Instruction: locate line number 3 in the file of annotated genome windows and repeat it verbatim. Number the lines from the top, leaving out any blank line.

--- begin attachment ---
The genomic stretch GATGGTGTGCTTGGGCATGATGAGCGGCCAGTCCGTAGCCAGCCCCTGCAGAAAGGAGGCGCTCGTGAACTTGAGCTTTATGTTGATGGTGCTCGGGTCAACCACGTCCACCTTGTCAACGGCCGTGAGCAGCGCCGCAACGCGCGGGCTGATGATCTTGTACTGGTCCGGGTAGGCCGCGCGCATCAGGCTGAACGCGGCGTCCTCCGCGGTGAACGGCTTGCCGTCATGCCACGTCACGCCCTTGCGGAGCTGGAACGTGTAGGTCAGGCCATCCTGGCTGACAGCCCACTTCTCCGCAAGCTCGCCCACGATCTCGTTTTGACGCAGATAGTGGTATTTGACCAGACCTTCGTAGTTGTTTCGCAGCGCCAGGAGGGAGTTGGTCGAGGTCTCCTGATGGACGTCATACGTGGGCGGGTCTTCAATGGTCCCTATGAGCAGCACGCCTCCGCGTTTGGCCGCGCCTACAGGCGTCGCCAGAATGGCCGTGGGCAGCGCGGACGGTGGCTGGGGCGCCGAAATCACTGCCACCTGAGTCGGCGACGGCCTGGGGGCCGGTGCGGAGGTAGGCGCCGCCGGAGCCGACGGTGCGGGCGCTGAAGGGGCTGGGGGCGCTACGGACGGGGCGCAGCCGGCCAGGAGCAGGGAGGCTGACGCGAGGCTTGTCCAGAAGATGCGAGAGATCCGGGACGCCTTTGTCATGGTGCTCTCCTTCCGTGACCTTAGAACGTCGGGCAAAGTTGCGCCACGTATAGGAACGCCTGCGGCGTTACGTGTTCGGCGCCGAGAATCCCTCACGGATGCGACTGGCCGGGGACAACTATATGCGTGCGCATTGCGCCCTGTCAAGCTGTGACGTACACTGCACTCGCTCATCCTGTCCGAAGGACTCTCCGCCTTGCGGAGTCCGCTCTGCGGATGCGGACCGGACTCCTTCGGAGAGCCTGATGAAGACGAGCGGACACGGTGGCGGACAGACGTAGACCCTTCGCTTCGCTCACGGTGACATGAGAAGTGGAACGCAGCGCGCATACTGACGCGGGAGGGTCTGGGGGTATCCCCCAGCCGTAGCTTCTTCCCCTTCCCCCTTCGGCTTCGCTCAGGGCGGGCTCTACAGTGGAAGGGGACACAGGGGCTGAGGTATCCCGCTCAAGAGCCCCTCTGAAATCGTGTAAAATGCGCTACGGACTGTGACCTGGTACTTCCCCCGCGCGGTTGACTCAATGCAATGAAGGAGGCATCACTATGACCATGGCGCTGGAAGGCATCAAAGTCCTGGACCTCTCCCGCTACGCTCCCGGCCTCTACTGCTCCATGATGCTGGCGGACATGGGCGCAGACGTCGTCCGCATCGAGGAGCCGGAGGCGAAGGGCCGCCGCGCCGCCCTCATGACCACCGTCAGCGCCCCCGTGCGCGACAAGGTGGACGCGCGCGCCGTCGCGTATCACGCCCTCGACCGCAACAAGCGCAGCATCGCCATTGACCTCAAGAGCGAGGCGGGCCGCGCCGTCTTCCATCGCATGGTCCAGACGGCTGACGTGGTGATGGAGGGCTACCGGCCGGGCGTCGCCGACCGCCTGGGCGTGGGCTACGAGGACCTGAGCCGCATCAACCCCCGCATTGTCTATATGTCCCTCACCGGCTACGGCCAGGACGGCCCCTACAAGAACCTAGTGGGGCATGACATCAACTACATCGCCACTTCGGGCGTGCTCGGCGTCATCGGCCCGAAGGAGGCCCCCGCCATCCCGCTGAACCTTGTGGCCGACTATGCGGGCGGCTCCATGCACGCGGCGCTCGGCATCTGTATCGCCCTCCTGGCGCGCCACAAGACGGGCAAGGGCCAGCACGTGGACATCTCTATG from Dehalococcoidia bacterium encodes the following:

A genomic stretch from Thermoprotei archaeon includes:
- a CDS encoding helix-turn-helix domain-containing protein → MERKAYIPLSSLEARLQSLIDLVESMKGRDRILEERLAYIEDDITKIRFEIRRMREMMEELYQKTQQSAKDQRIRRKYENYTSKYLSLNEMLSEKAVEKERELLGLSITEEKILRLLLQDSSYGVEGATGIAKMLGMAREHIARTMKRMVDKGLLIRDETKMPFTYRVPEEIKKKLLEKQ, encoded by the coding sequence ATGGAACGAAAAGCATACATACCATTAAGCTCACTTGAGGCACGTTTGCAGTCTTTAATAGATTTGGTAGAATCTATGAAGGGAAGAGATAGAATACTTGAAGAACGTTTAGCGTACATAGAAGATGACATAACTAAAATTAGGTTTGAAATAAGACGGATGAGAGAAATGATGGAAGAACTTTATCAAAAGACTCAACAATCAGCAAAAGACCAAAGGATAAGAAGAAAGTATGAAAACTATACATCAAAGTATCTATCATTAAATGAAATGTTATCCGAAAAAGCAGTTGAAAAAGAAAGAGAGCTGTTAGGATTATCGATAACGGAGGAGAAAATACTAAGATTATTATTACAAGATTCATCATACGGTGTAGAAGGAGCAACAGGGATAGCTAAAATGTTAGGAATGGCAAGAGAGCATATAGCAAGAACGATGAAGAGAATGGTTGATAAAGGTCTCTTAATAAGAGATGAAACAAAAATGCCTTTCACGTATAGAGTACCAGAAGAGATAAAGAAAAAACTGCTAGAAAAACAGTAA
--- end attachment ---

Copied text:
- a CDS encoding helix-turn-helix domain-containing protein → MERKAYIPLSSLEARLQSLIDLVESMKGRDRILEERLAYIEDDITKIRFEIRRMREMMEELYQKTQQSAKDQRIRRKYENYTSKYLSLNEMLSEKAVEKERELLGLSITEEKILRLLLQDSSYGVEGATGIAKMLGMAREHIARTMKRMVDKGLLIRDETKMPFTYRVPEEIKKKLLEKQ, encoded by the coding sequence ATGGAACGAAAAGCATACATACCATTAAGCTCACTTGAGGCACGTTTGCAGTCTTTAATAGATTTGGTAGAATCTATGAAGGGAAGAGATAGAATACTTGAAGAACGTTTAGCGTACATAGAAGATGACATAACTAAAATTAGGTTTGAAATAAGACGGATGAGAGAAATGATGGAAGAACTTTATCAAAAGACTCAACAATCAGCAAAAGACCAAAGGATAAGAAGAAAGTATGAAAACTATACATCAAAGTATCTATCATTAAATGAAATGTTATCCGAAAAAGCAGTTGAAAAAGAAAGAGAGCTGTTAGGATTATCGATAACGGAGGAGAAAATACTAAGATTATTATTACAAGATTCATCATACGGTGTAGAAGGAGCAACAGGGATAGCTAAAATGTTAGGAATGGCAAGAGAGCATATAGCAAGAACGATGAAGAGAATGGTTGATAAAGGTCTCTTAATAAGAGATGAAACAAAAATGCCTTTCACGTATAGAGTACCAGAAGAGATAAAGAAAAAACTGCTAGAAAAACAGTAA